[FULL DISCLOSURE: In addition to being a 20-year Security Guy, I work for Microsoft. While I try hard to focus on objective data, go ahead and assume bias, if you wish, and challenge my analysis with your own comments—you'll be helping me fulfill my goal of ensuring all sides of security claims are thoroughly examined and rigorously debated in the public view.]
A little over a year ago, I challenged some of the security claims asserted by Mozilla that Firefox "won't harbor nearly as many security flaws as those that have Microsoft's Internet Explorer" with an Internet Explorer and Firefox Vulnerability Analysis. Of course, the publication of my report was quickly followed by a vigorous rebuttal from Mozilla's Mike Shaver (please do read it, so you have his viewpoint).
While that rebuttal makes a valiant effort at trying to redirect the conversation away from Firefox and towards Microsoft, it avoids supporting or addressing the security marketing claims that Mozilla has proliferated since they first launched Firefox. While asserting that my analysis of security flaws is a poor measure of security, the rebuttal ignored the fact that it was the Mozilla CEO's public claims that Firefox would not have half the security flaws of Internet Explorer that initiated my investigation.
Here is the thing: Nobody has twisted Mozilla's arm to make security claims and assertions. They get to do that, no objection from me—it is part of business. However, if they choose to make security a marketing theme (and beyond that, target specific products), then I also believe it opens those claims to efforts at fact-checking and open discussion.
- The large-font title of "The Safest Web Browser"—a claim that we should look at in depth.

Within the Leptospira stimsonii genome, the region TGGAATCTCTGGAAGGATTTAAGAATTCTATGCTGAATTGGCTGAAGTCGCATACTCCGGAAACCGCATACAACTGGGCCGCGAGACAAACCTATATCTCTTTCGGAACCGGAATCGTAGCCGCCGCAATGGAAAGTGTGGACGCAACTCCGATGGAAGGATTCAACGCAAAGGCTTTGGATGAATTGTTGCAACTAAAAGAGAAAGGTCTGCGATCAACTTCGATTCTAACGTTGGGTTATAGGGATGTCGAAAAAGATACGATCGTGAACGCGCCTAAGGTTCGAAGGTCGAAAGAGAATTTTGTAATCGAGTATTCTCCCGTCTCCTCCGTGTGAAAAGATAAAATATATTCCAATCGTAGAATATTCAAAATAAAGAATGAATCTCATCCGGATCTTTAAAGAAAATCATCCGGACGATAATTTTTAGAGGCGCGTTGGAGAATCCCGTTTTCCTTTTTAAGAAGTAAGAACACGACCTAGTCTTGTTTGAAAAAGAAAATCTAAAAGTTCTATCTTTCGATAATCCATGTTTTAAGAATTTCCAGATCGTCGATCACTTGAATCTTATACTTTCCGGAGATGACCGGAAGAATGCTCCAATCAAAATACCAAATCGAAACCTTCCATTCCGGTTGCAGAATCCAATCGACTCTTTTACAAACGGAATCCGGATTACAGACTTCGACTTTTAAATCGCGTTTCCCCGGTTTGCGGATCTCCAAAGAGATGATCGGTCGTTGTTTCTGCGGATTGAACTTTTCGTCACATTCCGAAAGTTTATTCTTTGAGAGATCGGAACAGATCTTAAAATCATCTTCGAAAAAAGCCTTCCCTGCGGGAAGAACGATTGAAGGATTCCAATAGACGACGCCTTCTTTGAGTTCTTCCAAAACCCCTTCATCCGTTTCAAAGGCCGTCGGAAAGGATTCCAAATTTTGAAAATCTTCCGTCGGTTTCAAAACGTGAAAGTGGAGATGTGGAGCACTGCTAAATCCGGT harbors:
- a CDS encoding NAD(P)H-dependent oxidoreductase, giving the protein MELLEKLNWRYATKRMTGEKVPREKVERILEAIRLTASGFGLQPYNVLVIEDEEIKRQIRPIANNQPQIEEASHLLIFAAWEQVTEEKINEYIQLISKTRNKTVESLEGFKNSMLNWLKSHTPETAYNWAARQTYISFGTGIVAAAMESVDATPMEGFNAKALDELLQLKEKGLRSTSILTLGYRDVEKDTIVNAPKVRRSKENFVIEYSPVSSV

- The claim of "Firefox keeps your personal info personal and your online interests away from the bad guys."
- "When Are You At Risk? An independent study shows that, in 2006, IE users were vulnerable to online threats 78 percent of the time.
I think those three items will provide some nice discussion for subsequent parts of this article series—where I will dig into these security marketing points to analyze and discuss in more detail. That 2006 exposure report looks very interesting, for example, as it makes me wonder how well it stands up in more recent time periods.
Over the course of the next few parts to this series, I hope to leverage the investigation of these security claims to look at the current landscape of browser security, where it has been and hopefully see where it might be going next. And, along the way, we'll try to see exactly how supportable these security claims are.
Jeff Jones is a security director in Microsoft's Trustworthy Computing group. In this role, Jeff draws upon his years of security experience to work with enterprise CSOs and Microsoft's internal security teams to drive practical and measurable security improvements into Microsoft process and products.